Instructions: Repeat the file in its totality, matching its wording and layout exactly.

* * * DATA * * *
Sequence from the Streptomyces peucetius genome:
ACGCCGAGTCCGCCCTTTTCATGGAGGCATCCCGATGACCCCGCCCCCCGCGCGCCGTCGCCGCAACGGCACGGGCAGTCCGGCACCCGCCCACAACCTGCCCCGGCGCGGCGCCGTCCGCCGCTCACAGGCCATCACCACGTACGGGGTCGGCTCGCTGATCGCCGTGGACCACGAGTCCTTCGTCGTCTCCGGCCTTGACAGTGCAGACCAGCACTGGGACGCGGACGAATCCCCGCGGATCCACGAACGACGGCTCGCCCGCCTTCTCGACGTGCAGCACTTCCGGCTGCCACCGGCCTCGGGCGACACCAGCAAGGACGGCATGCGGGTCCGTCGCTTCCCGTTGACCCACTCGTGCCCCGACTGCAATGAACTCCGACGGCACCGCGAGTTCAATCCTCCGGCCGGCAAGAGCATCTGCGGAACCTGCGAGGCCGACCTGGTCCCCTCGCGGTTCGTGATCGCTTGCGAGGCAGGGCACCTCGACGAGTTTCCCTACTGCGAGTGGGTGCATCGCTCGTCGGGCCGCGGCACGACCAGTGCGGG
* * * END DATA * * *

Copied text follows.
Sequence from the Streptomyces peucetius genome:
ACGCCGAGTCCGCCCTTTTCATGGAGGCATCCCGATGACCCCGCCCCCCGCGCGCCGTCGCCGCAACGGCACGGGCAGTCCGGCACCCGCCCACAACCTGCCCCGGCGCGGCGCCGTCCGCCGCTCACAGGCCATCACCACGTACGGGGTCGGCTCGCTGATCGCCGTGGACCACGAGTCCTTCGTCGTCTCCGGCCTTGACAGTGCAGACCAGCACTGGGACGCGGACGAATCCCCGCGGATCCACGAACGACGGCTCGCCCGCCTTCTCGACGTGCAGCACTTCCGGCTGCCACCGGCCTCGGGCGACACCAGCAAGGACGGCATGCGGGTCCGTCGCTTCCCGTTGACCCACTCGTGCCCCGACTGCAATGAACTCCGACGGCACCGCGAGTTCAATCCTCCGGCCGGCAAGAGCATCTGCGGAACCTGCGAGGCCGACCTGGTCCCCTCGCGGTTCGTGATCGCTTGCGAGGCAGGGCACCTCGACGAGTTTCCCTACTGCGAGTGGGTGCATCGCTCGTCGGGCCGCGGCACGACCAGTGCGGG